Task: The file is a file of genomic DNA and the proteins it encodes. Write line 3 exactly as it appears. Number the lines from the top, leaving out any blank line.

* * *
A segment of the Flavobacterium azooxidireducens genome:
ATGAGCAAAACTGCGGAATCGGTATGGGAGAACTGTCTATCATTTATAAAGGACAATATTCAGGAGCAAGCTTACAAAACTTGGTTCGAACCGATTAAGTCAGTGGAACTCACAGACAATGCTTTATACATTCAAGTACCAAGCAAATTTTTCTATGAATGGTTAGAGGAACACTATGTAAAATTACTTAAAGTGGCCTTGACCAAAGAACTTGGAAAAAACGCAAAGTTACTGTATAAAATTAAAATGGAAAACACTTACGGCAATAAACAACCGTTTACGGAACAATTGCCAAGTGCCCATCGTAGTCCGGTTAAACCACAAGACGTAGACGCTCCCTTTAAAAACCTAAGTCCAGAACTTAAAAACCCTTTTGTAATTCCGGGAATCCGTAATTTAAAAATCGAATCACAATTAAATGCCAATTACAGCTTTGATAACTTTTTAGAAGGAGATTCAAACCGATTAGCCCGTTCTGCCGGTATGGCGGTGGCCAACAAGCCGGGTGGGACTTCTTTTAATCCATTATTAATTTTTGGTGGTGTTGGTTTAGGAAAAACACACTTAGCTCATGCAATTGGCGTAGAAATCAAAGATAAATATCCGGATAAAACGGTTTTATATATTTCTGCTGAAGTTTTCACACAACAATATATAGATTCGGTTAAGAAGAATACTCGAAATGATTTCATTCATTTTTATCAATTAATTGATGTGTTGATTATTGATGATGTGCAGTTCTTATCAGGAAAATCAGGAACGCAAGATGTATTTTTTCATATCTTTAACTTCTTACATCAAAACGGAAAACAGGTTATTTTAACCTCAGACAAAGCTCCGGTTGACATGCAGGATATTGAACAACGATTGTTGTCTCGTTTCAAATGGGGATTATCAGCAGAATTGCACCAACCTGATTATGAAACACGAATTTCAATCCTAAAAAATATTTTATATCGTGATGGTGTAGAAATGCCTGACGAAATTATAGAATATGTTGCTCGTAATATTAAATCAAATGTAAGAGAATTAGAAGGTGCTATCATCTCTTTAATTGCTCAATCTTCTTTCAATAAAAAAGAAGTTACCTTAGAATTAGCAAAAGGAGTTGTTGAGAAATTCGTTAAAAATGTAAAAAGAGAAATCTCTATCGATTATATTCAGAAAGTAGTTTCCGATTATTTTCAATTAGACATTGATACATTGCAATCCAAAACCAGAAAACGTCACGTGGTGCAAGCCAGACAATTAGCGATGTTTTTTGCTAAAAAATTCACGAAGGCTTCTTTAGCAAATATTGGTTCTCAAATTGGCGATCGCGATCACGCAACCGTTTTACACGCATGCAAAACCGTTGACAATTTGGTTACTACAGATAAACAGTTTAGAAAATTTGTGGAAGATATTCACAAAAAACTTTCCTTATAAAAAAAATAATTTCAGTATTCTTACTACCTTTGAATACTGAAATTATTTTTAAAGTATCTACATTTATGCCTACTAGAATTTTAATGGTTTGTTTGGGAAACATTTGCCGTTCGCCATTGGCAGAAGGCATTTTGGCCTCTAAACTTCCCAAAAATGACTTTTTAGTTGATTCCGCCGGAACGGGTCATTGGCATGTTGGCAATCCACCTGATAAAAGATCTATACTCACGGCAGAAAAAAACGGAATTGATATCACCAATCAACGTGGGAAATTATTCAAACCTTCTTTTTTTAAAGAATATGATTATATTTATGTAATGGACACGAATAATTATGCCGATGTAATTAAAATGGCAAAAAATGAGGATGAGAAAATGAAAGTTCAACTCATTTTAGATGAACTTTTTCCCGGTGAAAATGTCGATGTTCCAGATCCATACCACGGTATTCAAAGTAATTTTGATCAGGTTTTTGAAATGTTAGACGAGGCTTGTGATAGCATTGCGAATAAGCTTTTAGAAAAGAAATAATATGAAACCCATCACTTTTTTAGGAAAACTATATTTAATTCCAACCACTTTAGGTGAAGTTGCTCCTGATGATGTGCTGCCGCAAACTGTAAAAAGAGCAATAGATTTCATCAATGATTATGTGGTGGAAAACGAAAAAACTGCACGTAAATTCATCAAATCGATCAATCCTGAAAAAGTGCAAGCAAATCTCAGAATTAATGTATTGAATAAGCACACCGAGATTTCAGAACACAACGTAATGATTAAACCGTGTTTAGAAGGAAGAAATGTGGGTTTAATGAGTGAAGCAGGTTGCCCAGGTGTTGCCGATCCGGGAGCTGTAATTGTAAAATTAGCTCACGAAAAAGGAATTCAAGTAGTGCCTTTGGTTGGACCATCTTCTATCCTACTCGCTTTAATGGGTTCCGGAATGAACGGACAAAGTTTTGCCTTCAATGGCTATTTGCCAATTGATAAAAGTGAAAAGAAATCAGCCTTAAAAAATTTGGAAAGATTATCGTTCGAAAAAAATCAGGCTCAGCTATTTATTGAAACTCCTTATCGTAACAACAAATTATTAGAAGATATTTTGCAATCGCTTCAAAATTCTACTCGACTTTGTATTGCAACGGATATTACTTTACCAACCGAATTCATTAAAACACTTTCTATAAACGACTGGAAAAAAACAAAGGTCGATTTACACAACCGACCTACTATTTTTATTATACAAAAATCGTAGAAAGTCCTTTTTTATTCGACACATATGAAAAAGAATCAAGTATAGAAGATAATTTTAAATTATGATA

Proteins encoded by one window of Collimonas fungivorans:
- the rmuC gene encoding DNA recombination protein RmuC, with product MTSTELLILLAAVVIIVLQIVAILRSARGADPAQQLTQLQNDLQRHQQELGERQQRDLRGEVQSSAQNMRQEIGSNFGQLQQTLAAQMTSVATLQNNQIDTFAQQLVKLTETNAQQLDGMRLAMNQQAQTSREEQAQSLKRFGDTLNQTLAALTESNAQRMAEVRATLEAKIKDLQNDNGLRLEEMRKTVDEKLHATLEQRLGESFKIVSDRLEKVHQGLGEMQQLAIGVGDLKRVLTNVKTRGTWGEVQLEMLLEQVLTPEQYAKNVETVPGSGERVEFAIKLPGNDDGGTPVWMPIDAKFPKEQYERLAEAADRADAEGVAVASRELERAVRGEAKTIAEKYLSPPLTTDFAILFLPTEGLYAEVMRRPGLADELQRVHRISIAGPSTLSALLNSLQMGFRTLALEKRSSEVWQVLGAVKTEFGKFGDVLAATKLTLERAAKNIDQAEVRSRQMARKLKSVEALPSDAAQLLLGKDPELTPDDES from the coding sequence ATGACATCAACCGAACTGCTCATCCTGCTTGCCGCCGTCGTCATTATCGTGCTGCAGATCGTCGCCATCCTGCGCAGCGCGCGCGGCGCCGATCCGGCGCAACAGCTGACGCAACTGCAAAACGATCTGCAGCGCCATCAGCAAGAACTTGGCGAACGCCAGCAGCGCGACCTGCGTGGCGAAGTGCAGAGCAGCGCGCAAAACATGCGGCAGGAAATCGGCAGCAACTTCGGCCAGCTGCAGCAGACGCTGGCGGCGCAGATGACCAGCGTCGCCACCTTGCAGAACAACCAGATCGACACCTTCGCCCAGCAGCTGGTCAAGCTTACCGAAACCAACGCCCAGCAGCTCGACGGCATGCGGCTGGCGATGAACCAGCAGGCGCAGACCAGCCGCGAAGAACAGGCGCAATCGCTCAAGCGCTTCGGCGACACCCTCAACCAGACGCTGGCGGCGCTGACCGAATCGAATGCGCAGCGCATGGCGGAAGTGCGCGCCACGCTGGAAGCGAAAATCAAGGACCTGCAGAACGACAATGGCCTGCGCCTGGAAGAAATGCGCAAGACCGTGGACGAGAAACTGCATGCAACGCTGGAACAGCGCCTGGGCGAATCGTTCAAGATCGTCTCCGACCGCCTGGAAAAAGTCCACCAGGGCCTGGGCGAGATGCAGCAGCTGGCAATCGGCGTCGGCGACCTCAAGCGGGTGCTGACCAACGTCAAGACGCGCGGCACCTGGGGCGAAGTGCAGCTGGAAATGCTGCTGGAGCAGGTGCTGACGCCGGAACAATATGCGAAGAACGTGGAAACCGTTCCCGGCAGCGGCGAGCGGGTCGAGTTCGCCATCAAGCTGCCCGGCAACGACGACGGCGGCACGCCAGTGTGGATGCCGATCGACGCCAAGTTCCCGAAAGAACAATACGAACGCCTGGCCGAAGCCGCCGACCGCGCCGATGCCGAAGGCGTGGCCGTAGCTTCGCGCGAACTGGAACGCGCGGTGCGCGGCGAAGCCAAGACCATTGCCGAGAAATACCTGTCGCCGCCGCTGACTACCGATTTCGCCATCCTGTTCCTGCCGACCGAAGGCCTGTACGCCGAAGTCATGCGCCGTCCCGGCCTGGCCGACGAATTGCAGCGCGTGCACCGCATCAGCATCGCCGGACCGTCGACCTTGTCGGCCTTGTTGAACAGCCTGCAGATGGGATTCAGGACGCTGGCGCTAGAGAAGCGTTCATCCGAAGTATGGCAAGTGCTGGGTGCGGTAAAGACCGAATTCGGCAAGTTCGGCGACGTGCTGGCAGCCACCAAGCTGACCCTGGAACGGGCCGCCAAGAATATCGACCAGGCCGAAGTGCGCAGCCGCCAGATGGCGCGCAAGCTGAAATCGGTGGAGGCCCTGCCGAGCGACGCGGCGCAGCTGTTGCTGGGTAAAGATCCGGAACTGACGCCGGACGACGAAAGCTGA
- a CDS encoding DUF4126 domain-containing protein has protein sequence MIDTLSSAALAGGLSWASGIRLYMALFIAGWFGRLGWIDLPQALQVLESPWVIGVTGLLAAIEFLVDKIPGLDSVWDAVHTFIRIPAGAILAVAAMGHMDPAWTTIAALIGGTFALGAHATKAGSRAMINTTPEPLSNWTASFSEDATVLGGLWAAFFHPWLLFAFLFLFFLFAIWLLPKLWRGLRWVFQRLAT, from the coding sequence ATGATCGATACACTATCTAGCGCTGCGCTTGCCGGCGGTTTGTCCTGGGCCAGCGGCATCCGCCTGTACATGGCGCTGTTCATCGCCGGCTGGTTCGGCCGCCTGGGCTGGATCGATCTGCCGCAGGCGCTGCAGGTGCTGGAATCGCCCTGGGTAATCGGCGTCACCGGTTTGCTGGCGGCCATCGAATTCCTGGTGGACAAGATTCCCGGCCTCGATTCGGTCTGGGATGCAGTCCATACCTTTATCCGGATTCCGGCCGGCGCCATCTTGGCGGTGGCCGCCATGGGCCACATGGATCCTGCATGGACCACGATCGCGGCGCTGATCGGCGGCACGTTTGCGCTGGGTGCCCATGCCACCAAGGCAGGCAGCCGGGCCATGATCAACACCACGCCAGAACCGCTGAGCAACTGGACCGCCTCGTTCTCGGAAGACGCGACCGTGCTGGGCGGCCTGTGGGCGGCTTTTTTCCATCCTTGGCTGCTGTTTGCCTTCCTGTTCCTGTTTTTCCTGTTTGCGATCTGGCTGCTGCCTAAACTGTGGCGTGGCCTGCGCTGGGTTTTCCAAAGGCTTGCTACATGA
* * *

Proteins encoded by one window of Collimonas fungivorans: